DeepMind, the UK company working on breakthrough artificial intelligence research, will provide two scholarships to Master’s students who want to study Artificial Intelligence and Information Extraction and Knowledge Discovery at the Faculty of Mathematics and Informatics (FMI) of Sofia University during the 2020/2021 academic year.
The scholarships’s main objectives are to enable Bulgarian students from low-income backgrounds to learn AI skills and to improve the diversity in the industry by attracting more women to the field.
Besides pure financial assistance, the recipients of the scholarship will be invited to industry events organised by DeepMind, obtain a travel grant to attend an international research conference, and will be matched with mentors from DeepMind and GATE, the big data institute in Sofia.
According to the website of Sofia University, the curriculum for its Artificial Intelligence Program includes courses in the fundamentals of machine learning, information retrieval, natural language processing, image processing and pattern recognition, embedded and autonomous systems, neural networks and genetic algorithms, robot control, and recommender systems.
“We’re delighted to strengthen our relationship with Sofia University through the DeepMind scholarship programme. By removing some of the financial barriers that prevent people applying to postgraduate study and providing mentoring and pastoral support, we hope to support the efforts of the Eastern Europe Machine Learning Summer School (EEMLS) and others, to encourage Bulgarian students from all walks of life to consider postgraduate study in AI,” commented Obum Ekeke, education and university partnerships lead at DeepMind.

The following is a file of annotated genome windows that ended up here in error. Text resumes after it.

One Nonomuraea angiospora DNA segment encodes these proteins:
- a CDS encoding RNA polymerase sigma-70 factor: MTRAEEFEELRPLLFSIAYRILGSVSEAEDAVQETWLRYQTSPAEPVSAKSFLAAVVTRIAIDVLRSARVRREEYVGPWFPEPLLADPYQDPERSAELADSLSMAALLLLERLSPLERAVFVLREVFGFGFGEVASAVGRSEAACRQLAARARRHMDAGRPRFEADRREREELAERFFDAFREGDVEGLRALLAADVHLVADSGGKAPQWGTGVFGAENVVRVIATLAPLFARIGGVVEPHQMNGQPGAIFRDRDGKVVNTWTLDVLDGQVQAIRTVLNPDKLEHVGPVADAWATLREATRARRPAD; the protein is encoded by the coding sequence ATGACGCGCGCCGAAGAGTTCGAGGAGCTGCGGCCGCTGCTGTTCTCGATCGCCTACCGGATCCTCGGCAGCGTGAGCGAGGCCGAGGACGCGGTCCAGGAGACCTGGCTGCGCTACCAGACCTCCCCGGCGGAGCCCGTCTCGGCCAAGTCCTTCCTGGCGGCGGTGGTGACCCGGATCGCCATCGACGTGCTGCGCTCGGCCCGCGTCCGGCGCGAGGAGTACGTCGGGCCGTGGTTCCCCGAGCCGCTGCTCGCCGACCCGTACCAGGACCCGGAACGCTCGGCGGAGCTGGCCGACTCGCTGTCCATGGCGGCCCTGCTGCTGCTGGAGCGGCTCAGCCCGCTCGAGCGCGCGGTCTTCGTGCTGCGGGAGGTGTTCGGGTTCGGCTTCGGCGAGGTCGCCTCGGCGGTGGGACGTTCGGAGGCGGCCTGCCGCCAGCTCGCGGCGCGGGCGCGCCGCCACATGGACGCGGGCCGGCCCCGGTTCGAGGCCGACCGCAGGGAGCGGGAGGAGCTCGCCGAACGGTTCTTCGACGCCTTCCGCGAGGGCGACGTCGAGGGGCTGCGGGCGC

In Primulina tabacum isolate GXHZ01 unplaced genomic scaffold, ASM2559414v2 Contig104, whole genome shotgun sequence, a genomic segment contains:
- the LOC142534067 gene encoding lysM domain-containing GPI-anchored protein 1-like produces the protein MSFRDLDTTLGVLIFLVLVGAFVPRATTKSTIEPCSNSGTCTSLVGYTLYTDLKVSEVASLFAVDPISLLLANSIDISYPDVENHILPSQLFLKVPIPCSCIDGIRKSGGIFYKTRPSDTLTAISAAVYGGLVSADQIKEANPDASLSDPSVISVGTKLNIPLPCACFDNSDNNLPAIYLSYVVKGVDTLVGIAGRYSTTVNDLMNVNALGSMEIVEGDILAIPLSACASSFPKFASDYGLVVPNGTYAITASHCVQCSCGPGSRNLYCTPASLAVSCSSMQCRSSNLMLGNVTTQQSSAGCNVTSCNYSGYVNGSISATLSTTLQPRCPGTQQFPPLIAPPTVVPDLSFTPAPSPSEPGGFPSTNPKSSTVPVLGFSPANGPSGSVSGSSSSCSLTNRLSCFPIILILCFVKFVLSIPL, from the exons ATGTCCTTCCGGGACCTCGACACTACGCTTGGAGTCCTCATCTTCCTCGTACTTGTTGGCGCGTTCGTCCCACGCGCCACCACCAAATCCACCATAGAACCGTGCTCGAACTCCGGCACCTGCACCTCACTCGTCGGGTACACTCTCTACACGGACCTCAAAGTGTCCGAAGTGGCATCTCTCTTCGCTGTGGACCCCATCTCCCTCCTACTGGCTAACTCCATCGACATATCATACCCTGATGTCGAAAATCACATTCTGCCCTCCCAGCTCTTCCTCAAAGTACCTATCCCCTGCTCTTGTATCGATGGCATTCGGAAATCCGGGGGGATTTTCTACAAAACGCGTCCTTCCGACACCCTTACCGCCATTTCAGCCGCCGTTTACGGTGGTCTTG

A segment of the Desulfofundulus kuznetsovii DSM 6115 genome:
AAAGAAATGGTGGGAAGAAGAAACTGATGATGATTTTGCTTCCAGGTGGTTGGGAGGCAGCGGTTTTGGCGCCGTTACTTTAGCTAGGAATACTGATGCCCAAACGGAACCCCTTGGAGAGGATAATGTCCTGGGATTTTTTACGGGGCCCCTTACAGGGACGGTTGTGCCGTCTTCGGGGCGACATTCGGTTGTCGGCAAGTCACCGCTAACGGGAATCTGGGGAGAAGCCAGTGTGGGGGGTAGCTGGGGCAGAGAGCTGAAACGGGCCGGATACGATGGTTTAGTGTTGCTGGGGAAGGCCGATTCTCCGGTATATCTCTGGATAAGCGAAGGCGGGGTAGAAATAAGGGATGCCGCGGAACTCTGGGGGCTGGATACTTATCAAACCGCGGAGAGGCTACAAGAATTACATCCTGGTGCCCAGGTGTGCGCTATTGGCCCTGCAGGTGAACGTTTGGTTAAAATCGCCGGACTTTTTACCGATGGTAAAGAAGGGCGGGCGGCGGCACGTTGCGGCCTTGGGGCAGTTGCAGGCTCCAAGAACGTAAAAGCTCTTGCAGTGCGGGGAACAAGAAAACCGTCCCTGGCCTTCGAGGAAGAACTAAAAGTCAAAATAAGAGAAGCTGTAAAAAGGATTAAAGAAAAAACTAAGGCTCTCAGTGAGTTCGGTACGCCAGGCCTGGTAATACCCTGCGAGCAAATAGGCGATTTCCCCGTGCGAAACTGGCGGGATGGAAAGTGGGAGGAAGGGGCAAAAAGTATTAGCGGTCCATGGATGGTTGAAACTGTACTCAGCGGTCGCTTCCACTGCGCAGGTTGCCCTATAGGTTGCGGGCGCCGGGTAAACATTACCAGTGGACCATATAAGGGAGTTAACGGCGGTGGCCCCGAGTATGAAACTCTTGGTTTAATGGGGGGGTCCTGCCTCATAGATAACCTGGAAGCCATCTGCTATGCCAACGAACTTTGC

The Eastern European Machine Learning (EEML) summer school is a one-week summer school that covers theoretical and practical aspects of artificial intelligence and aims to popularize the topics across the region. It’s organized by three prominent Romanian researchers working at Deepmind – Doina Precup, Razvan Pascanu, and Viorica Patraucean.
Deepmind became famous in 2016 after its AlphaGo program managed to beat a professional human player, which at the time was deemed an achievement years ahead of schedule. Before that, the company was acquired by Google in 2014. In recent years, Deepmind has been researching and creating algorithms to effectively diagnose eye diseases, save 30% of the energy used to keep data centres cool, and predict the complex 3D shapes of proteins – which has the potential to change the way drugs are invented. In 2019, AlphaStar was also introduced, a program based on reinforcement learning which in a few months reached a Grandmaster level in the popular video game Starcraft.